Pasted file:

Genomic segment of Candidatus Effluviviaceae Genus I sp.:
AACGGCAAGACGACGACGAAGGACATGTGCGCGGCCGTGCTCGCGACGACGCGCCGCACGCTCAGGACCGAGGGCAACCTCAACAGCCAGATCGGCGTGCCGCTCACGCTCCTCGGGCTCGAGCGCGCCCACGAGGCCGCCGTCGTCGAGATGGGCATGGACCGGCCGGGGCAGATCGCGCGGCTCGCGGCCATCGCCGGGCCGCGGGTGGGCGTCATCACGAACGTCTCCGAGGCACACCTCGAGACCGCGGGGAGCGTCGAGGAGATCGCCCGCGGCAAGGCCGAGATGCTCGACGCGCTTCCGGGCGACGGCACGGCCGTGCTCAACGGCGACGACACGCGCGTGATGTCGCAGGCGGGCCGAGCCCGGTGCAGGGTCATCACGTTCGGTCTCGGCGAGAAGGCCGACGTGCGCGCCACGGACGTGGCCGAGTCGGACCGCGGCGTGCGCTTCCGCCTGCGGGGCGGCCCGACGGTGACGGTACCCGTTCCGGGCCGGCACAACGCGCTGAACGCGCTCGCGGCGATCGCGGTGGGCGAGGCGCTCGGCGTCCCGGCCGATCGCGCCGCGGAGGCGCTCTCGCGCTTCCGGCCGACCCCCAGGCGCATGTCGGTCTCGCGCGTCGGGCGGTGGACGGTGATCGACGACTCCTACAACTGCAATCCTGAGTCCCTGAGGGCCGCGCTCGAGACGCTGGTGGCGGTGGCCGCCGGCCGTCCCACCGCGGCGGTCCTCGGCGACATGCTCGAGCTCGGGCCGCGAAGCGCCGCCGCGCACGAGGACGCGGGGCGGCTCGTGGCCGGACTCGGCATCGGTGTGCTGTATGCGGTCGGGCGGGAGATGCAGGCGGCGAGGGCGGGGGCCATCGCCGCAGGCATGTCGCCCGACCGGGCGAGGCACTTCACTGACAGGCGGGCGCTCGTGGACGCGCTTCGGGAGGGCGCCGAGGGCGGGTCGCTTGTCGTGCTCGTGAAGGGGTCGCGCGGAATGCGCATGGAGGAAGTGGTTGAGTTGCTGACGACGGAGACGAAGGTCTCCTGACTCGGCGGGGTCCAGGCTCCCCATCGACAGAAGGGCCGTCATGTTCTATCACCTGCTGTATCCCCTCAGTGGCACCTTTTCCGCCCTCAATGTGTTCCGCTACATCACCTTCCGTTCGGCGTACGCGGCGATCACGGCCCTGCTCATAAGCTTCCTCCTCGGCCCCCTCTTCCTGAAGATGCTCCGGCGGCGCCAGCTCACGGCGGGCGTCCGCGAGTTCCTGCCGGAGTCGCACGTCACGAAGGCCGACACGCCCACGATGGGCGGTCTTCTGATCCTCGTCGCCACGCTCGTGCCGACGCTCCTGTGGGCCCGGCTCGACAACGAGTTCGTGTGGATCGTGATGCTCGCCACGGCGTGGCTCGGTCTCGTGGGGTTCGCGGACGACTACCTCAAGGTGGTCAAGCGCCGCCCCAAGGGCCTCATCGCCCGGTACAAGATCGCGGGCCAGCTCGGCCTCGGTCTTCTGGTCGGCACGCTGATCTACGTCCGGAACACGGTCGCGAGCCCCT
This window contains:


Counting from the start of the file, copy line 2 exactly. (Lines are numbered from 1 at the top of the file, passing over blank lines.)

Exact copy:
AACGGCAAGACGACGACGAAGGACATGTGCGCGGCCGTGCTCGCGACGACGCGCCGCACGCTCAGGACCGAGGGCAACCTCAACAGCCAGATCGGCGTGCCGCTCACGCTCCTCGGGCTCGAGCGCGCCCACGAGGCCGCCGTCGTCGAGATGGGCATGGACCGGCCGGGGCAGATCGCGCGGCTCGCGGCCATCGCCGGGCCGCGGGTGGGCGTCATCACGAACGTCTCCGAGGCACACCTCGAGACCGCGGGGAGCGTCGAGGAGATCGCCCGCGGCAAGGCCGAGATGCTCGACGCGCTTCCGGGCGACGGCACGGCCGTGCTCAACGGCGACGACACGCGCGTGATGTCGCAGGCGGGCCGAGCCCGGTGCAGGGTCATCACGTTCGGTCTCGGCGAGAAGGCCGACGTGCGCGCCACGGACGTGGCCGAGTCGGACCGCGGCGTGCGCTTCCGCCTGCGGGGCGGCCCGACGGTGACGGTACCCGTTCCGGGCCGGCACAACGCGCTGAACGCGCTCGCGGCGATCGCGGTGGGCGAGGCGCTCGGCGTCCCGGCCGATCGCGCCGCGGAGGCGCTCTCGCGCTTCCGGCCGACCCCCAGGCGCATGTCGGTCTCGCGCGTCGGGCGGTGGACGGTGATCGACGACTCCTACAACTGCAATCCTGAGTCCCTGAGGGCCGCGCTCGAGACGCTGGTGGCGGTGGCCGCCGGCCGTCCCACCGCGGCGGTCCTCGGCGACATGCTCGAGCTCGGGCCGCGAAGCGCCGCCGCGCACGAGGACGCGGGGCGGCTCGTGGCCGGACTCGGCATCGGTGTGCTGTATGCGGTCGGGCGGGAGATGCAGGCGGCGAGGGCGGGGGCCATCGCCGCAGGCATGTCGCCCGACCGGGCGAGGCACTTCACTGACAGGCGGGCGCTCGTGGACGCGCTTCGGGAGGGCGCCGAGGGCGGGTCGCTTGTCGTGCTCGTGAAGGGGTCGCGCGGAATGCGCATGGAGGAAGTGGTTGAGTTGCTGACGACGGAGACGAAGGTCTCCTGACTCGGCGGGGTCCAGGCTCCCCATCGACAGAAGGGCCGTCATGTTCTATCACCTGCTGTATCCCCTCAGTGGCACCTTTTCCGCCCTCAATGTGTTCCGCTACATCACCTTCCGTTCGGCGTACGCGGCGATCACGGCCCTGCTCATAAGCTTCCTCCTCGGCCCCCTCTTCCTGAAGATGCTCCGGCGGCGCCAGCTCACGGCGGGCGTCCGCGAGTTCCTGCCGGAGTCGCACGTCACGAAGGCCGACACGCCCACGATGGGCGGTCTTCTGATCCTCGTCGCCACGCTCGTGCCGACGCTCCTGTGGGCCCGGCTCGACAACGAGTTCGTGTGGATCGTGATGCTCGCCACGGCGTGGCTCGGTCTCGTGGGGTTCGCGGACGACTACCTCAAGGTGGTCAAGCGCCGCCCCAAGGGCCTCATCGCCCGGTACAAGATCGCGGGCCAGCTCGGCCTCGGTCTTCTGGTCGGCACGCTGATCTACGTCCGGAACACGGTCGCGAGCCCCT